A Little Lobbying Music, Please
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Did you catch that study that came out this week claiming that "e-commerce barriers will cost consumers $32 billion in 2002 and $200 billion over the next five years?"
That was the headline, and it certainly got my attention. The report, entitled "The State of eCommerce 2002: Beyond the Bubble, Beware the Barriers," went on to say that "anti-competitive efforts by middlemen could threaten the future of e-commerce."
The report was released by an outfit called NetChoice in Washington, D.C., which perhaps not surprisingly turns out to be a lobbying group that calls itself "a coalition of trade associations, e-commerce businesses and online consumers, all of whom share the goal of promoting convenience, choice and commerce on the Net."
In fact, they say on the site that "the future of e-commerce is threatened by restrictions sought by off-line companies, discriminatory laws and regulation, and misinformation about the Net."
I was curious about which e-commerce businesses are members of this outfit, and it turns out they include eBay, Orbitz eRealty.com and 1-800-Contacts. That probably explains why this study is focused specifically on the airline travel, automotive sales, residential real estate and contact lens markets.
Other members include The Association for Competitive Technology, the Information Technology Association of America (ITAA), the Electronic Commerce Association, the Electronic Retailing Association, the Wine Institute, and the American Vintners Association.
Well, I guess everybody has a right to lobby in Washington. Remember, however, that these dollar figures on how much consumers will "lose" are merely estimates.
What exactly is NetChoice?
It is "a coalition of businesses, not necessarily a trade association," eBay spokesman Kevin Pursglove told me. "Much more ad hoc in its nature ... currently, no fee schedule to join."
NetChoice says that "with online retail sales growing 10 times faster than overall retail sales, many traditional middlemen (car dealers, alcohol distributors, real estate agents, etc.) are trying to preserve existing barriers and create new ones as a way to prevent online competition."
Actually I think that many of these folks are struggling to incorporate e-commerce into their businesses, not prevent it from developing.
But eBay feels that it's a problem worth addressing.
"One example that poses a challenge to eBay's growth," Pursglove said, "is auctioneering laws that were enacted before the creation of the Internet. Many states regulate auctioneers or auction houses and want existing laws to cover eBay."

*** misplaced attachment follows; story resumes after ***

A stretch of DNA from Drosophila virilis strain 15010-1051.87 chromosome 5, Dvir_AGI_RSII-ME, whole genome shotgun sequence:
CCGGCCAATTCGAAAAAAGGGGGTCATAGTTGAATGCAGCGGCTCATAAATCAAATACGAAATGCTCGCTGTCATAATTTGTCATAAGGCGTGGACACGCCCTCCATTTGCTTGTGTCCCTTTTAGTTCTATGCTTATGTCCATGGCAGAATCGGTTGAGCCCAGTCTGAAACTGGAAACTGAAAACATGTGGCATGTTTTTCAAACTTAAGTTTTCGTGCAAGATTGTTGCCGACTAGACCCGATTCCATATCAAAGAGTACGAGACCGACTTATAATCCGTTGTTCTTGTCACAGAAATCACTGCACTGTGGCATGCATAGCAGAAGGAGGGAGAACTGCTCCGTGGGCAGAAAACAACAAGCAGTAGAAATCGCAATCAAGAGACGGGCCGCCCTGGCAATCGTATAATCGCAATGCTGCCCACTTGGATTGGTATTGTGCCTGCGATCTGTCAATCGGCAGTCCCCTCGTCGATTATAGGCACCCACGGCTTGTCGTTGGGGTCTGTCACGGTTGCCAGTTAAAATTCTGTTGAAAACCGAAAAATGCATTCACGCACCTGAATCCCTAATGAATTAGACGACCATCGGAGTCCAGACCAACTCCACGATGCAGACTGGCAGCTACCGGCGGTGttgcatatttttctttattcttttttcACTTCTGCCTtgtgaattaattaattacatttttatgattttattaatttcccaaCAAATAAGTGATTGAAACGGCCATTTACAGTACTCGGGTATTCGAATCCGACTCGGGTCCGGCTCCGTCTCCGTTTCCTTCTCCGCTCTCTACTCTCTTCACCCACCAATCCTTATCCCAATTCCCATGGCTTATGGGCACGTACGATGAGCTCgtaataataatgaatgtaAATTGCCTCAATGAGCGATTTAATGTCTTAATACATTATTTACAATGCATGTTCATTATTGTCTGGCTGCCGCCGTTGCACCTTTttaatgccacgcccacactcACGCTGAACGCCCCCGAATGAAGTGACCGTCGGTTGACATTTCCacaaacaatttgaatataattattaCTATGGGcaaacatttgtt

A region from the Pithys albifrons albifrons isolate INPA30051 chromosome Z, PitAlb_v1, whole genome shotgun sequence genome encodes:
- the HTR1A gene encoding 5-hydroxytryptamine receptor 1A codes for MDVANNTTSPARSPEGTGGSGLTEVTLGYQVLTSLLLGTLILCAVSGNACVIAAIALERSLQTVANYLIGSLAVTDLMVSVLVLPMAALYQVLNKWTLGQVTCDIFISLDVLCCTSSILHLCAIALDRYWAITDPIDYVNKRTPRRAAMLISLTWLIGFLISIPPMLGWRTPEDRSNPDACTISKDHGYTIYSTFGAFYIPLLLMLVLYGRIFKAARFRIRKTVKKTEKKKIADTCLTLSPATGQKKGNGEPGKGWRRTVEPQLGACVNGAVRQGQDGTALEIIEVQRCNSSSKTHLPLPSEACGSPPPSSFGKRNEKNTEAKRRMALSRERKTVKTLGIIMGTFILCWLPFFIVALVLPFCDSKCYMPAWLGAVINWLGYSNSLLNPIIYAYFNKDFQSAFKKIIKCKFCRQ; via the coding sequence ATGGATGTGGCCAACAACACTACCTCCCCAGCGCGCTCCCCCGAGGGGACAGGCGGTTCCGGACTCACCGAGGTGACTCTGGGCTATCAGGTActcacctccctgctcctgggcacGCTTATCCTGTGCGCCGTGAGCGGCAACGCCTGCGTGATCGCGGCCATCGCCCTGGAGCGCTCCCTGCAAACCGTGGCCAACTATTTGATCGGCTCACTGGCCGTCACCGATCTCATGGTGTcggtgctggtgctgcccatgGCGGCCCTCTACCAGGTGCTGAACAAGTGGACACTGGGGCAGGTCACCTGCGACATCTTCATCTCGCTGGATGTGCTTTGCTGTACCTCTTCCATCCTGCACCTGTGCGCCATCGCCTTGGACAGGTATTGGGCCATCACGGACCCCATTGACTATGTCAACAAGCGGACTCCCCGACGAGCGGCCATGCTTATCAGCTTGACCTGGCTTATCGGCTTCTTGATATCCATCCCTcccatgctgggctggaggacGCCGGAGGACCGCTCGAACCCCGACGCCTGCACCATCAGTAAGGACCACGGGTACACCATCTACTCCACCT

Pursglove said "requiring ... sellers to register as a traditional auction house or auctioneer may accomplish nothing more than to exclude them..."
According to the report, barriers to direct sales of automotives will cost consumers nearly $25 billion this year and an estimated $150 billion over the next five years. In the residential realty market, anti-competitive efforts by off-line Realtors and laws preventing commission rebates will cost consumers $7 billion this year and nearly $46 billion over the next five. Efforts to prevent patients from buying contact lenses online and laws prohibiting multi-channel sales will cost consumers $470 million this year and $3 billion over the next five. The anti-competitive tactics of travel agents and green-screen computer reservation systems have slowed the implementation of newer, faster and less expensive technologies that would save consumers more than $1 billion over the next five years.
"We found that the greatest threats to e-commerce are old-economy middlemen and their lobbyists," said Steve DelBianco, executive director of NetChoice. "... it's time for governments and consumers to start fighting back."
Of course, by fighting back, one benefits eBay, Orbitz, eRealty, etc. My take on this is that it's largely part of a war of words and public relations positioning. Orbitz, for example, which is a travel site operated by a consortium of airlines, has been fighting a rear-guard action almost since it was founded.
The company felt so hard-pressed at one point that it sent an open letter to President Bush after execs from rivals Expedia.com and Travelocity.com spent a day in Washington trying to persuade the Administration to curb the venture. So I guess it's no wonder that lobbying efforts are under way.
eBay clearly is big enough to worry about any legislative efforts that might pose a threat.
NetChoice says it wants state governments "to dismantle vertical restrictions and re-examine rules that prevent direct sales. Congress can preempt state restrictions and help businesses and consumers avoid the costs of a patchwork of state laws."
The complete report including the methodology for coming up with the financial estimates is available as a PDF here.